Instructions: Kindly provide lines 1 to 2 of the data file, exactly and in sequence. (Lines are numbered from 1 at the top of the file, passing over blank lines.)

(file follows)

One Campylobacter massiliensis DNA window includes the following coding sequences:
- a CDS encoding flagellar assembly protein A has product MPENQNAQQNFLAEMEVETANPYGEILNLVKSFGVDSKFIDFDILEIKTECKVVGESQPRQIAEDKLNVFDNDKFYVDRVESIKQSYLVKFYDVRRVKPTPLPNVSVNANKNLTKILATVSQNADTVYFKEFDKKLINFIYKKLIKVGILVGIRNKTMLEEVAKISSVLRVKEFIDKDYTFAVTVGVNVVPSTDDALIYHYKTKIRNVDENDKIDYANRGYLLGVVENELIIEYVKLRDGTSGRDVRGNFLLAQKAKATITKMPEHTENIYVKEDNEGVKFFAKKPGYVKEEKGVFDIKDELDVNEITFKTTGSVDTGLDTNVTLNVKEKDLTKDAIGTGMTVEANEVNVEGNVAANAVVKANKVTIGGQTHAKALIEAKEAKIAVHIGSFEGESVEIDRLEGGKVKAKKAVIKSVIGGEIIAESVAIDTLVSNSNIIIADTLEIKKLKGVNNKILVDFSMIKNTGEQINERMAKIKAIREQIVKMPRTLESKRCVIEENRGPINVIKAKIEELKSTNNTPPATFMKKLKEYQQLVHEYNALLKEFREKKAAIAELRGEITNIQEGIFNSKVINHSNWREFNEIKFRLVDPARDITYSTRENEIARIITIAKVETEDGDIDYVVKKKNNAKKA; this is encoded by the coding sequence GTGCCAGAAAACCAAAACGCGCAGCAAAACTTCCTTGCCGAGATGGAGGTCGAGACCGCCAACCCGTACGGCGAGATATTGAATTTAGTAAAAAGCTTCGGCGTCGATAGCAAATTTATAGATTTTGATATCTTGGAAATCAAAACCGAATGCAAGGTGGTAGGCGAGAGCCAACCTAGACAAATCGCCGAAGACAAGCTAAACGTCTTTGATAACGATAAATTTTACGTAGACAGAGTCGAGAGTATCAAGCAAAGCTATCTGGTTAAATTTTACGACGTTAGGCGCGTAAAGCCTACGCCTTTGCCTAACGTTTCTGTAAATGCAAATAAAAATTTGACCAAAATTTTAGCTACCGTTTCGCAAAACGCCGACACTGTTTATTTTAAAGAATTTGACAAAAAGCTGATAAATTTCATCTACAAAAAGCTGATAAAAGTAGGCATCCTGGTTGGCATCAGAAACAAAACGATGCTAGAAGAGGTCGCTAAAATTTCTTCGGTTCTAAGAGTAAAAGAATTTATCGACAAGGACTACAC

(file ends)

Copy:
One Campylobacter massiliensis DNA window includes the following coding sequences:
- a CDS encoding flagellar assembly protein A has product MPENQNAQQNFLAEMEVETANPYGEILNLVKSFGVDSKFIDFDILEIKTECKVVGESQPRQIAEDKLNVFDNDKFYVDRVESIKQSYLVKFYDVRRVKPTPLPNVSVNANKNLTKILATVSQNADTVYFKEFDKKLINFIYKKLIKVGILVGIRNKTMLEEVAKISSVLRVKEFIDKDYTFAVTVGVNVVPSTDDALIYHYKTKIRNVDENDKIDYANRGYLLGVVENELIIEYVKLRDGTSGRDVRGNFLLAQKAKATITKMPEHTENIYVKEDNEGVKFFAKKPGYVKEEKGVFDIKDELDVNEITFKTTGSVDTGLDTNVTLNVKEKDLTKDAIGTGMTVEANEVNVEGNVAANAVVKANKVTIGGQTHAKALIEAKEAKIAVHIGSFEGESVEIDRLEGGKVKAKKAVIKSVIGGEIIAESVAIDTLVSNSNIIIADTLEIKKLKGVNNKILVDFSMIKNTGEQINERMAKIKAIREQIVKMPRTLESKRCVIEENRGPINVIKAKIEELKSTNNTPPATFMKKLKEYQQLVHEYNALLKEFREKKAAIAELRGEITNIQEGIFNSKVINHSNWREFNEIKFRLVDPARDITYSTRENEIARIITIAKVETEDGDIDYVVKKKNNAKKA; this is encoded by the coding sequence GTGCCAGAAAACCAAAACGCGCAGCAAAACTTCCTTGCCGAGATGGAGGTCGAGACCGCCAACCCGTACGGCGAGATATTGAATTTAGTAAAAAGCTTCGGCGTCGATAGCAAATTTATAGATTTTGATATCTTGGAAATCAAAACCGAATGCAAGGTGGTAGGCGAGAGCCAACCTAGACAAATCGCCGAAGACAAGCTAAACGTCTTTGATAACGATAAATTTTACGTAGACAGAGTCGAGAGTATCAAGCAAAGCTATCTGGTTAAATTTTACGACGTTAGGCGCGTAAAGCCTACGCCTTTGCCTAACGTTTCTGTAAATGCAAATAAAAATTTGACCAAAATTTTAGCTACCGTTTCGCAAAACGCCGACACTGTTTATTTTAAAGAATTTGACAAAAAGCTGATAAATTTCATCTACAAAAAGCTGATAAAAGTAGGCATCCTGGTTGGCATCAGAAACAAAACGATGCTAGAAGAGGTCGCTAAAATTTCTTCGGTTCTAAGAGTAAAAGAATTTATCGACAAGGACTACAC